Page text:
Ady Edelston - a tribute

Brian Higham has added many pictures to this page.

So sad to hear of Ady's passing I go back a long time with Ady. I first met him in1962 and we formed several bands together over the years most memorably the Stormbeats, the Chapters and Seduction.
We played all the major American bases in Germany during the late 60s and remained friends up untill his death.
I did not hear the sad news untill after the funeral along with many of his other friends we would certainly been in attendance.
I am organising a night of live music in memory and in celebration of the man and already have quite a line up of musicians who have worked with him over the years ready to perform including members of some of the following groups. THE CHAPTERS, THE CYMERONS, THE STORMBEATS, SEDUCTION, MONEY, THE CASUALS, MIDNIGHT BLUES PROJECT, JIMMY POWELLS FIVE DIMENSIONS, and more.
The venue and date has not yet been finalised and I would love to hear from anyone else wishing to participate.
Please contact me This email address is being protected from spambots. You need JavaScript enabled to view it. 
Lets rock the joint for Ady.I worked with Ady for several years during my time at Barratts, where he first started to repair and build guitars, at the time he was playing with the Country Gentlemen, he was always a stunning guitar player.
I’ll miss him, he always referred to me as “Bessie” after the Liverpool MP Bessie Braddock.
I’ve attached a shottaken in Barratts 8A Oxford Road shop about 1981.
Paul Braddock
Shocked to see the news. Shared a lot of laughs (and a lot of beer) when I was at Barrat’s, 72-74 Oxford Rd – happy days!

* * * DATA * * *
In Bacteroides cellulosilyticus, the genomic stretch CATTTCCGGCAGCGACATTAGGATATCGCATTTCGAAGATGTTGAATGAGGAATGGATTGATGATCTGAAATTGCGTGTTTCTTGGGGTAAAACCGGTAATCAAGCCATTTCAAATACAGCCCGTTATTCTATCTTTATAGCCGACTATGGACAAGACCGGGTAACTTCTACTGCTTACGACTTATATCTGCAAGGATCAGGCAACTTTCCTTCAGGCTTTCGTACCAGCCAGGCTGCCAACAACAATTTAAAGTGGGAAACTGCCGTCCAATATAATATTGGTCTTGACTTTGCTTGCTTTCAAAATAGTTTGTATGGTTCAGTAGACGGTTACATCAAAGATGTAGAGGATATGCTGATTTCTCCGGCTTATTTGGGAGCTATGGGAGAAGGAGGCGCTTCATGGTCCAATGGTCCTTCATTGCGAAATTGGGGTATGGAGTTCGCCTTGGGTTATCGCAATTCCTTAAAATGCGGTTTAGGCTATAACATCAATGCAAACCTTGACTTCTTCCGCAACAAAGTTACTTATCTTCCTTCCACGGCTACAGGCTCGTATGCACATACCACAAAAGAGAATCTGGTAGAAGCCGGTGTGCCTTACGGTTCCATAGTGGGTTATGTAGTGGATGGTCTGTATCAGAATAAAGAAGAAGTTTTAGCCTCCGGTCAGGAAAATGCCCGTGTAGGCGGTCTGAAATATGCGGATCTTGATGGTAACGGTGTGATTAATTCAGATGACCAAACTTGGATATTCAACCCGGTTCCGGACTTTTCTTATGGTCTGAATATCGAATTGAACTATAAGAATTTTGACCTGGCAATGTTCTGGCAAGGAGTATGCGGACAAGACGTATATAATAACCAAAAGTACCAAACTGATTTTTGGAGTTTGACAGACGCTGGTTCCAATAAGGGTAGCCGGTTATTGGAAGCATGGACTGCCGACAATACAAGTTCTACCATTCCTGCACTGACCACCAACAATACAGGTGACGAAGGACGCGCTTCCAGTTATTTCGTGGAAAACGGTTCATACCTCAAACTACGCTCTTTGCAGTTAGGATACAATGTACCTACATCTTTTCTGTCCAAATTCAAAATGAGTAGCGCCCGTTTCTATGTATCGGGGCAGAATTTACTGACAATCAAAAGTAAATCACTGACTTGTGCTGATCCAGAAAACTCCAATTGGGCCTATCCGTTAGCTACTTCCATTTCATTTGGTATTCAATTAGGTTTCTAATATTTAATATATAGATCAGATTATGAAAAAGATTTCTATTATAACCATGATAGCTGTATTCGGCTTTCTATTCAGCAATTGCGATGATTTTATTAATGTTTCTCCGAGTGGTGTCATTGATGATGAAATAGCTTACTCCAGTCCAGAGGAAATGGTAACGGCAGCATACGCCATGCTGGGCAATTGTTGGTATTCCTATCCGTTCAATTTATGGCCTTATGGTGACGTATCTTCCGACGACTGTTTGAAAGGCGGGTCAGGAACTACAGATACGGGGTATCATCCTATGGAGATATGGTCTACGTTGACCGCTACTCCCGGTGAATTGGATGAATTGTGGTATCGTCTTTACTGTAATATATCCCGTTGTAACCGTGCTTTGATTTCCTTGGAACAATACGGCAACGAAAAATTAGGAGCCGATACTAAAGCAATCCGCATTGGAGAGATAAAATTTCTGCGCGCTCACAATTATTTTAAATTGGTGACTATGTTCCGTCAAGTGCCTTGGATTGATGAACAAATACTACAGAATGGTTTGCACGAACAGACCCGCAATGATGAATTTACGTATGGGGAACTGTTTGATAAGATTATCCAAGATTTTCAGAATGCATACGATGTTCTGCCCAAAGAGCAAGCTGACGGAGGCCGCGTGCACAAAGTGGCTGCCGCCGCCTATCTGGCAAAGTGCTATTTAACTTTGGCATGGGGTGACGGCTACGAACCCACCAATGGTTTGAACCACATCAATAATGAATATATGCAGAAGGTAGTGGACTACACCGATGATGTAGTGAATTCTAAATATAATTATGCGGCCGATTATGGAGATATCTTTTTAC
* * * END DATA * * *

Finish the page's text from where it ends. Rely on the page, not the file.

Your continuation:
Hope to be at Agecroft.
Peter Greenhalgh
Ady Edlestone - he was one of the best at fettling guitars & not only that but he was a great guitar player & did a couple of dep gigs with the Harbour Lights in the early 70tys at Bredbury Hall near Stockport. 

We met up a couple years ago in Manchester where he was working one Saturday. There was me, Eric Haydock (ex- Hollies) & Ady all went out to lunch & had a great time. It was a good day out and later that week I spoke to Ady who now lived on his own in Salford and asked him what his plans were for Christmas (2006) & he said that he didn't have any plans so I invited him to join us (just me & the missus) at my house on Christmas day for Christmas dinner which he did & the wine flowed like a river. 
He never did remember me taking him home.
He will be greatly missed by all who knew him. To me he was a good friend & work mate. Ady spent nearly all of his working life on Oxford Street ... A true Manchester Musician.
Brian Higham (pictured with Ady) - Barratts of Manchester. 
I first met Ady in the Barratts days when, charged with organising promotional events for BOAC in Manchester, I needed to rent some sound equipment. Later I was able to hire his then current band (including an Irish accordionist who worked at the Town Hall, Keith the drummer and a singer) for various promotional events.